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Events that shaped the arts from 1905 to 1930. | Expressionism - Artists
Expressionist painting is intense, passionate and highly personal. based on the concept of the painter's canvas as a vehicle for demonstrating emotions. Violent, unreal colour and dramatic brushwork make the typical Expressionist painting quiver with vitality (The Art Book, p. 508).
Edvard Munch - The Scream (or The Cry) - 1893 -
There are several different and somewhat overlapping groups of Expressionist artists, including Die Brücke, Der Blaue Reiter, Die Neue Sachlichkeit and the Bauhaus School (http://www.artcyclopedia.com/history/expressionism.html).
The bridge to the future | Top
Die Brücke (The Bridge) was the first of two Expressionist movements that emerged in Germany in the early decades of the 20th century. In 1905 a group of German Expressionist artists came together in Dresden and took that name chosen by Schmidt-Rottluff to indicate their faith in the art of the future, towards which their work would serve as a bridge. In practice they were not a cohesive group, and their art became an angst-ridden type of Expressionism. The achievement that had the most lasting value was their revival of graphic arts, in particular, the woodcut using bold and simplified forms.
The artists of Die Brücke drew inspiration from van Gogh, Gauguin and primitive art. Munch was also a strong influence, having exhibited his art in Berlin from 1892. Ernst Ludwig Kirchner (1880-1938), the leading spirit of Die Brücke, wanted German art to be a bridge to the future. He insisted that the group, which included Erich Heckel (1883-1970) and Karl Schmidt-Rottluf (1884-1976), ``express inner convictions... with sincerity and spontaneity''.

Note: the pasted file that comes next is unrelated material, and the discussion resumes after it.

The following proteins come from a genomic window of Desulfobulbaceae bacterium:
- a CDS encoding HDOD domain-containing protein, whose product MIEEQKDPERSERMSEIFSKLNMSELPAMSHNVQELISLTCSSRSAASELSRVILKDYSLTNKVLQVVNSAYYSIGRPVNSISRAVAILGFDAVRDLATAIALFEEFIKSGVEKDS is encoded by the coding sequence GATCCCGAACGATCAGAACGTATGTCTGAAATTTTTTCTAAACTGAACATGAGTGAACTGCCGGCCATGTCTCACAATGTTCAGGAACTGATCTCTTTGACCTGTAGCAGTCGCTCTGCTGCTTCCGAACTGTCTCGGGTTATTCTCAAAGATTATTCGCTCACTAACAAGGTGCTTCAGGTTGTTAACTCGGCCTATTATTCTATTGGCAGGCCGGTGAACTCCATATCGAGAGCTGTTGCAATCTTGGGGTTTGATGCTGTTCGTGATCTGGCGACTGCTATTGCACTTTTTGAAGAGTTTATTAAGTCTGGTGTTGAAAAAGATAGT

Even at their wildest, the Fauves had retained a sense of harmony and design, but Die Brücke abandoned such restraint. They used images of the modern city to convey a hostile, alienating world, with distorted figures and colors.
Ernst Ludwig Kirchner - Berlin Street Scene - 1913 -
Kirchner does just this in Berlin Street Scene (1913), where the shrill colors and jagged hysteria of his own vision flash forth uneasily. There is a powerful sense of violence, contained with difficulty, in much of their art (http://www.ibiblio.org/wm/paint/tl/20th/expressionism.html).
1905 - Revolution breaks out in Russia in January after Bloody Sunday when czarist troops fire on marchers in St. Petersburg. The unrest leads to the creation of a State Duma and ends three centuries of autocratic rule by the House of Romanov.
One of the most influential scientists ever, Albert Einstein, a former patent clerk, proposes his theory of relativity.
In Pittsburgh, the first nickelodeon opens, showing early movies.
Fauvism, named for its use of bright colors and bold brushwork, evolves in Paris. Participants include Henri Matisse, George Braque, and Raoul Dufy (http://www.historychannel.com/).
1906 - German doctor August Wasserman develops a test for syphilis.